The public and symbolic face of all this is Newsom, for better or worse. He already wasn’t going to join our pantheon of political heroes like JFK or even Obama. Even the most fresa (frou-frou) of Latinos I know think of him as an elitist who thinks a bit too much of himself. His dinner at the muy fancy French Laundry sealed this thought. If he had instead celebrated his birthday party with a massive burrito at El Castellito in San Francisco’s Mission District, we’d be his fiercest defenders.
Recall proponents understand this latent Latino antipathy better than Democrats. That’s why they’re already portraying Newsom’s actions over the past year as a specific betrayal of Latinos.
“The Latino community has been devastated by this governor’s incompetence,” California Republican Party Chair Jessica Milan Patterson told the Sacramento Bee. “Latinos are fed up with empty words and double standards.”
They’re going to hit this message again and again — ironic considering many of its candidates have won elections by portraying Latinos as leeches. But all that recall opponents have done to try and counter this messaging so far is to claim that QAnon and Proud Boys are the main drivers behind the recall. The strategy only works so much before Latinos start to ask for a more substantive argument.
Democrats better be scared when that happens. For the last quarter-century, they’ve run races in California by doing little more than pointing out the xenophobia of the GOP. They haven’t had to campaign much for our votes — but the Newsom recall will expose their electoral flab and weak muscles. So Newsom’s defenders need to wake up, smell the pozole, and take this recall seriously.
Over the next couple of months, they need to make the case to Latinos that 2020 was an unforeseen aberration that only Newsom can rectify. Latinos can’t afford to take grandiose words for granted as in previous elections; we need to push to make sure promises turn into action instead of the usual desmadre.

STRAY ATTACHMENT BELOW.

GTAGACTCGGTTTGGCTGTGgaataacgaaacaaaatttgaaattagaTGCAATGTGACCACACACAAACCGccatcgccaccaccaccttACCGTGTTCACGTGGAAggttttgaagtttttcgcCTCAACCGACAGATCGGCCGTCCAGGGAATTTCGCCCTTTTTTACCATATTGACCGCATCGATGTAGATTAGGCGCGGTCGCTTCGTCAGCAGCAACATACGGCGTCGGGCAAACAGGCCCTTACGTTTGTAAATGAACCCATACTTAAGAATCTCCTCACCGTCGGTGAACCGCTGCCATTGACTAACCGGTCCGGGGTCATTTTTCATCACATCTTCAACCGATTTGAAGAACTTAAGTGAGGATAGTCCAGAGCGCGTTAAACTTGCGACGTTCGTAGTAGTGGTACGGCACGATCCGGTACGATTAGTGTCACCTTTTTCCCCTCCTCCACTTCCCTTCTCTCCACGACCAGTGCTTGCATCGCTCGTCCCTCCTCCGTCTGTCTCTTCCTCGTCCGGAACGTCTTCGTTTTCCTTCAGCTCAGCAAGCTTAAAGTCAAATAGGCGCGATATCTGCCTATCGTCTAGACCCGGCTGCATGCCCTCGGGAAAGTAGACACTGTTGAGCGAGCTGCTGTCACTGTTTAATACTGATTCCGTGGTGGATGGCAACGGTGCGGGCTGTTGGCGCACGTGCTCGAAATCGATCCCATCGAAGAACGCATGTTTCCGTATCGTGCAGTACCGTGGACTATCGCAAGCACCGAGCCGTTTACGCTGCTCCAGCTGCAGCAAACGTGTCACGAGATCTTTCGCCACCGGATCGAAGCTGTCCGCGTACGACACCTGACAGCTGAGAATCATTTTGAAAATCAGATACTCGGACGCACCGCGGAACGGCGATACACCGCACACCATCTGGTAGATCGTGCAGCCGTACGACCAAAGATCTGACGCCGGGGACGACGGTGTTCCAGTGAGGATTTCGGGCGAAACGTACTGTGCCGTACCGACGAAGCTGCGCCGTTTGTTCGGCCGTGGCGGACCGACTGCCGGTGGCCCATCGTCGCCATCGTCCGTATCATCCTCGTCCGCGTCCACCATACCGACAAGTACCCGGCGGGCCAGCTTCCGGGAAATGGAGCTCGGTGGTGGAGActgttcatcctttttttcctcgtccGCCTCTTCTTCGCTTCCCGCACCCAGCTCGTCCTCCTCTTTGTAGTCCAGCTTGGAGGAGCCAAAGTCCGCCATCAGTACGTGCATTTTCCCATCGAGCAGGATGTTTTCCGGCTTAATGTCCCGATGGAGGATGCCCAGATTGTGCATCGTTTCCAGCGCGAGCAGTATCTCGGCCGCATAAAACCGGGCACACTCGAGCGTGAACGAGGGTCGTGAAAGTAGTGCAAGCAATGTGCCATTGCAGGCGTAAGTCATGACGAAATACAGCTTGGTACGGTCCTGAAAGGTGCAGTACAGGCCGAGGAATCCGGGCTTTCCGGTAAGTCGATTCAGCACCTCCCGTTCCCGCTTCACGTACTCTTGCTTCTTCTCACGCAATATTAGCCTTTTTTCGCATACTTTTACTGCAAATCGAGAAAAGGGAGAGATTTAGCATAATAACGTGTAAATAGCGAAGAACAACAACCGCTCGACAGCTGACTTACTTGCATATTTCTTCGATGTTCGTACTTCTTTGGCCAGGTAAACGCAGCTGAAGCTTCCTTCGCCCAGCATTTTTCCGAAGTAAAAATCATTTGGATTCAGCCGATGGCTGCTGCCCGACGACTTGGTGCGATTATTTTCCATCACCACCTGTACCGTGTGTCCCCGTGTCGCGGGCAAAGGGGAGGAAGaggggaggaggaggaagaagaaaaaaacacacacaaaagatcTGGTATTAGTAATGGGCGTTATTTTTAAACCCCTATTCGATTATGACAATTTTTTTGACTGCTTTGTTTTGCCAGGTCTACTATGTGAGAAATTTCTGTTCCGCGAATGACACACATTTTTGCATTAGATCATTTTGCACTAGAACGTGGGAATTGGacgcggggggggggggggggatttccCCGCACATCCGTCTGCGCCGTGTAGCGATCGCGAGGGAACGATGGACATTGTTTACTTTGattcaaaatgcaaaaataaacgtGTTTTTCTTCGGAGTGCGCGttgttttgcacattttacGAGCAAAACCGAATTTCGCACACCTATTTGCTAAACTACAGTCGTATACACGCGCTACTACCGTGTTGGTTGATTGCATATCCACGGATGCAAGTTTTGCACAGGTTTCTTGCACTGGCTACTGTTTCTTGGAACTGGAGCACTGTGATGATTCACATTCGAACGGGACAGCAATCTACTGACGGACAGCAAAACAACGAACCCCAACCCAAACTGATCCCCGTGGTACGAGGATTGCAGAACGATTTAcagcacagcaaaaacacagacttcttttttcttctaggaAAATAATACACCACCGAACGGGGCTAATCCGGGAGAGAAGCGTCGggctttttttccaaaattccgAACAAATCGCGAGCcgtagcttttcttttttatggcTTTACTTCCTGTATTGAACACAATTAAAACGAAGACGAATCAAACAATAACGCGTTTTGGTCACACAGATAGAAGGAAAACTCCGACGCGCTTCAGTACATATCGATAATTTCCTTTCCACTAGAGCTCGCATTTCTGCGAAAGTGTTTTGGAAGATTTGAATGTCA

Our marriage with Democrats has allowed the party get a supermajority in Sacramento. What has it gained us? U.S. Senator Alex Padilla, sure, but income inequality and educational attainment gaps in California plagued Latinos long before the coronavirus, became worse in the past year, and will probably be exacerbated for decades. Latinos need to scare Newsom’s camp by keeping our options open on the recall question, and show him our bill.
So how about it, Latinos? Ready to rain down some desmadre? With this recall, we have the opportunity of a generation. Let’s decide the recall, and alter both parties forever in the process. Make the Republicans repudiate hate and conspiracies forever and finally act like a legitimate party if they want us to ixnay the Gavin-ay. Force the Democrats to never take us for granted again. We are the last, best hope for either side, so let’s make them work for us like baile folklorico dancers stomping around a sombrero.
All this desmadre brings to mind another Spanish phrase that every Latino voter should think come Special Election Day: No la riegues. Don’t mess it up.